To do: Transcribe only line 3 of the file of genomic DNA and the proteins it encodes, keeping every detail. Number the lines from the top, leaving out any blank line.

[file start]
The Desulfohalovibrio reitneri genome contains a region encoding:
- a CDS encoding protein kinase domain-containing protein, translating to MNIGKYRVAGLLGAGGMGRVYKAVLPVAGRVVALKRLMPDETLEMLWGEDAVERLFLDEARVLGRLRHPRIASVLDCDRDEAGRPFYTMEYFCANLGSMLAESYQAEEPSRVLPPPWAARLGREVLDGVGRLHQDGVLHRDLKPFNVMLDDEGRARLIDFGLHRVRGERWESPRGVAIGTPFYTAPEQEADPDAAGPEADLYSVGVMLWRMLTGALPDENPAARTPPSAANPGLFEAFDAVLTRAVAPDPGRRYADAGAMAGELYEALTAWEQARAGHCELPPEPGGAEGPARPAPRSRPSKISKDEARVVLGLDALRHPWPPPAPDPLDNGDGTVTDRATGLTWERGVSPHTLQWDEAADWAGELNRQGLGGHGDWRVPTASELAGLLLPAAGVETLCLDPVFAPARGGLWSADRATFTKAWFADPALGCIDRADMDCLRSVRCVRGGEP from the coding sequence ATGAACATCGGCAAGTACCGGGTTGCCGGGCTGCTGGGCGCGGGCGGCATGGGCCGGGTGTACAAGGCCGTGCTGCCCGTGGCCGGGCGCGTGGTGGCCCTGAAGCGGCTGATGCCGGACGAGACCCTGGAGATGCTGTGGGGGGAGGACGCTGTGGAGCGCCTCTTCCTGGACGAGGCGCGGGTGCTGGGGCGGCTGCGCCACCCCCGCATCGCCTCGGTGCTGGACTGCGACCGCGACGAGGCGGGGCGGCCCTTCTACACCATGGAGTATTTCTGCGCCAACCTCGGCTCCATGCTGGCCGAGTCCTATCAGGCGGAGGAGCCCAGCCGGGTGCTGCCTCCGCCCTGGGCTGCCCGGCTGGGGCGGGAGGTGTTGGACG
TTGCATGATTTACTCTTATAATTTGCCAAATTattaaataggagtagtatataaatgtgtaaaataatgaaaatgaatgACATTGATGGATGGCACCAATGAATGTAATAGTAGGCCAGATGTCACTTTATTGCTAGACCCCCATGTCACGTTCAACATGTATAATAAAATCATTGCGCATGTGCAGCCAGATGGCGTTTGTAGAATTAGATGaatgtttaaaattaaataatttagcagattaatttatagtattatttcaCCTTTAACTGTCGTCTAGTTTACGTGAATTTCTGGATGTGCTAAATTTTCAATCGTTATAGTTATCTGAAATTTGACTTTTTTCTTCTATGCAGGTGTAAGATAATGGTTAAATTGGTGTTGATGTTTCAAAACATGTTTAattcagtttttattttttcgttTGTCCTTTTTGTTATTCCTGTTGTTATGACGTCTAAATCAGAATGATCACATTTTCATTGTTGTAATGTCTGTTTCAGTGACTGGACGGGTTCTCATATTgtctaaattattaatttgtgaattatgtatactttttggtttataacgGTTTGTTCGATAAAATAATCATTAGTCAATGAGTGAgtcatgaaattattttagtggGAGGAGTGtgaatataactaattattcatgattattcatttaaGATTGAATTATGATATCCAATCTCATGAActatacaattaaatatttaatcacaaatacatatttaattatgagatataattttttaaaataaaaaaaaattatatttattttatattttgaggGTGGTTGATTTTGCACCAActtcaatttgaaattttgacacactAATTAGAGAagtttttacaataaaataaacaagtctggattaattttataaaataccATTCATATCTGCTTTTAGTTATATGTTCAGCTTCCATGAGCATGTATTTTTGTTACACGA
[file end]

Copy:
TTGCATGATTTACTCTTATAATTTGCCAAATTattaaataggagtagtatataaatgtgtaaaataatgaaaatgaatgACATTGATGGATGGCACCAATGAATGTAATAGTAGGCCAGATGTCACTTTATTGCTAGACCCCCATGTCACGTTCAACATGTATAATAAAATCATTGCGCATGTGCAGCCAGATGGCGTTTGTAGAATTAGATGaatgtttaaaattaaataatttagcagattaatttatagtattatttcaCCTTTAACTGTCGTCTAGTTTACGTGAATTTCTGGATGTGCTAAATTTTCAATCGTTATAGTTATCTGAAATTTGACTTTTTTCTTCTATGCAGGTGTAAGATAATGGTTAAATTGGTGTTGATGTTTCAAAACATGTTTAattcagtttttattttttcgttTGTCCTTTTTGTTATTCCTGTTGTTATGACGTCTAAATCAGAATGATCACATTTTCATTGTTGTAATGTCTGTTTCAGTGACTGGACGGGTTCTCATATTgtctaaattattaatttgtgaattatgtatactttttggtttataacgGTTTGTTCGATAAAATAATCATTAGTCAATGAGTGAgtcatgaaattattttagtggGAGGAGTGtgaatataactaattattcatgattattcatttaaGATTGAATTATGATATCCAATCTCATGAActatacaattaaatatttaatcacaaatacatatttaattatgagatataattttttaaaataaaaaaaaattatatttattttatattttgaggGTGGTTGATTTTGCACCAActtcaatttgaaattttgacacactAATTAGAGAagtttttacaataaaataaacaagtctggattaattttataaaataccATTCATATCTGCTTTTAGTTATATGTTCAGCTTCCATGAGCATGTATTTTTGTTACACGA